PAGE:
Money laundering is one of the most common types of organised crime in the UK. This is, in part, due to globalisation, online banking and cryptocurrencies which have made it easier for criminals to adapt to restrictions and to transfer or withdraw money without detection.
The National Crime Agency estimates that the scale of money laundering in the UK reaches hundreds of billions of pounds annually. Due to the nature of the crime, the actual amount is difficult to determine, but this money funds terrorist activities and threatens the UK’s national security, national wealth and international reputation, which affects all of us.
Our CPD-certified online Anti-Money Laundering training course explains the UK anti-money laundering laws and legislation, and the controls that are put in place to prevent money laundering.
By law, businesses in the regulated sector, such as banks, accountants, estate agents, law firms and casinos, must put controls in place to prevent financial crime and money laundering.
What is money laundering?
Money laundering refers to the process of turning money generated from illegal activities into cash, property or assets that look legitimate. Criminals rely on money laundering to profit from crime such as drug trading, weapon smuggling, kidnapping for ransom, human trafficking, theft, bribery and corruption.
Criminals use a wide variety of money-laundering techniques to make these illegally obtained funds appear legal.
What are the three stages in the money laundering process?
Money laundering usually includes three stages: placement, layering and integration.
1. Placement stage of money laundering
The first stage of money laundering process is placement.
During this placement stage, criminals move cash from its source and integrate the money into a legitimate financial system – financial instruments or bank accounts. Criminals are especially vulnerable in the placement stage as they move large sums of money directly into the financial system. Examples of the placement stage include:
- Placing money into cash-based businesses, such as car washes, beauty salons and casinos, that have little or no variable costs. This is also known as blending of funds as illegal money is blended with legitimate income.
- Creating false invoices by falsely describing goods or services, under-invoicing and over-invoicing.
- Moving small amounts of money at a time is known as ‘smurfing’. Smurfing involves breaking large sums of money into smaller transactions and depositing them into one or more bank accounts.
- Using foreign bank accounts. Criminals transport small amounts of cash abroad and transfer back to the country of origin. This helps to hide the identity of the criminal.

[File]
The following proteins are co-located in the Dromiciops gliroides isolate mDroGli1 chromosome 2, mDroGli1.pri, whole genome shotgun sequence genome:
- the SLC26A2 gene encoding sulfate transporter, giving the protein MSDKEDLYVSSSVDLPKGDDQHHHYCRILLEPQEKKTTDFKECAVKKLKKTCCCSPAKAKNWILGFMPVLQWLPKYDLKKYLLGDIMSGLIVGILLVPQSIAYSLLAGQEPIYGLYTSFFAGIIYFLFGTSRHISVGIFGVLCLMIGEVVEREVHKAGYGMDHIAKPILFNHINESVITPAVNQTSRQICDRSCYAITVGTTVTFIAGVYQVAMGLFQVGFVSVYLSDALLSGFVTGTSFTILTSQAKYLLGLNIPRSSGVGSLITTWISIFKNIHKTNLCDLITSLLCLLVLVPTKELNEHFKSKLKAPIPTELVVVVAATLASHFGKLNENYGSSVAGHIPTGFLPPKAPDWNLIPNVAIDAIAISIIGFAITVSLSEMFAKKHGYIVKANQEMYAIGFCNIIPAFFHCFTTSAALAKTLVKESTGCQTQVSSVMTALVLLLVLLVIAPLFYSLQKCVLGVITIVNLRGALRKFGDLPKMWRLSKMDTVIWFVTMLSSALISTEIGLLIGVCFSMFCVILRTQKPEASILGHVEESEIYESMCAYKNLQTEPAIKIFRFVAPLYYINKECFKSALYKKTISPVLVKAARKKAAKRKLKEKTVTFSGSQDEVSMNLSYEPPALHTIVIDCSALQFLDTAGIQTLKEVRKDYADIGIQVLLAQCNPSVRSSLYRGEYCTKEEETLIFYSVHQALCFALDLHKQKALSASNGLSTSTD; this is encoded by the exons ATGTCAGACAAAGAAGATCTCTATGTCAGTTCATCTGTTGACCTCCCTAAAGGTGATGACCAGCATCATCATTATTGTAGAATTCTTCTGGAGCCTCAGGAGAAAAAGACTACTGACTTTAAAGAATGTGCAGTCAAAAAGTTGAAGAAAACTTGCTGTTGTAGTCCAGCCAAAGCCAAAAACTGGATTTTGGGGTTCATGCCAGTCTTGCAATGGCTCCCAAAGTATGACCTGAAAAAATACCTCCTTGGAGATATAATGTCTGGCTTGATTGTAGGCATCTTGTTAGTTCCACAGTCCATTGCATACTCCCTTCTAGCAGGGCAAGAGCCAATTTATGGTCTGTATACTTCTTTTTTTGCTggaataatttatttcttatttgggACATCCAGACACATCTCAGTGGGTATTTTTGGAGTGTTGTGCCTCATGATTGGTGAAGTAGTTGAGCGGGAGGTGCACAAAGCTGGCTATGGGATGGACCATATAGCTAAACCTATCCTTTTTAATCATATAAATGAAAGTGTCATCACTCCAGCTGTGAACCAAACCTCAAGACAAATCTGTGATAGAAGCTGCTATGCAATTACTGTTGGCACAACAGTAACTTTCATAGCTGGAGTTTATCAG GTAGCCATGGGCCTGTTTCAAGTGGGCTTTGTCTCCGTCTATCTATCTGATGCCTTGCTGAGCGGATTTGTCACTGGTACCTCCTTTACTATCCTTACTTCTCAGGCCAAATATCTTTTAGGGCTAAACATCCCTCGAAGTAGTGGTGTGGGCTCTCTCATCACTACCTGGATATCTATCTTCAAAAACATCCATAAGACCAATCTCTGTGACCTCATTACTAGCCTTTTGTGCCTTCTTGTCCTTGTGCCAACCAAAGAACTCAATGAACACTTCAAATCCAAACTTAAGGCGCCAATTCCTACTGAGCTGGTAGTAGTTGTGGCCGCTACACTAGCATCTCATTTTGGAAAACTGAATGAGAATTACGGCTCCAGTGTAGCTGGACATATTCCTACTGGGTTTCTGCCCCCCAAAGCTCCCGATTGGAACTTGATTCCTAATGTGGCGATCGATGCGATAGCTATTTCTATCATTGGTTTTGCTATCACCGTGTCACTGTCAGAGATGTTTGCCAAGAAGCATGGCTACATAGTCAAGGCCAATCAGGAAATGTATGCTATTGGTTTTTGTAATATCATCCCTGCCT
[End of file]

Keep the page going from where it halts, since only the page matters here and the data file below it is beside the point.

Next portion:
2. Layering stage of money laundering
Layering is the second stage of money laundering. The purpose of this stage is to disconnect the money from the illegal activity that generated it. Launderers create layers by moving money in and out of accounts to make multiple transactions. Therefore, the more layers the money moves through, the harder it is to track the money, which makes the process of linking the funds to the criminal activity very difficult.
Criminals create layers by:
- Purchasing foreign money orders. Criminals convert cash into financial instruments such as money orders, wire transfers, life insurance, stocks, bonds and letters of credit.
- Setting up shell companies. Criminals transfer money electronically to companies that do not run any business operations and have no assets but are documented as legitimate companies. They often disclose limited information while transferring money, which makes it difficult to track. Criminals also use shell companies to protect their identity and assets.
- Gambling. Criminals use illegally obtained money to gamble in casinos. They convert money into chips, then gamble for a short time and cash out chips. This sequence of actions makes the money appear legitimate.
- Placing cash in the stock market. Money launderers place money in the stock market and then transfer it through several different financial products.
3. Integration stage of money laundering
Integration is the final stage in money laundering. In this stage, criminals retrieve the money that was transfered to legitimate sources during layering.
Integration is done very carefully so that criminals can explain where the money has come from and not attract attention from tax authorities or law enforcement. When the illegal money appears to be from a legitimate source, and there is no documentation to prove that the money was obtained illegally, criminals can use the money for any purpose. The tactics that criminals may use for integration involve:
- Paying out false loans. Criminals pay loans to directors, shareholders or themselves through shell companies, which then appears to be a legitimate transaction.
- Investing in assets. Criminals may buy assets, such as high value artwork, jewellery or property to create legitimate sources of income.
- Paying dividends to shareholders of companies controlled by criminals.
How can AML training help to combat money laundering?
Effective anti-money laundering training is essential to ensure that your organisation meets the relevant regulations. Training employees in anti-money laundering helps them to detect suspicious activity and take required action when they suspect fraud. It will also help to reduce the risk of criminals exploiting your business for financial crime.
Finally, effective training reduces the negative impact that money laundering can have on UK’s economy and organisations.
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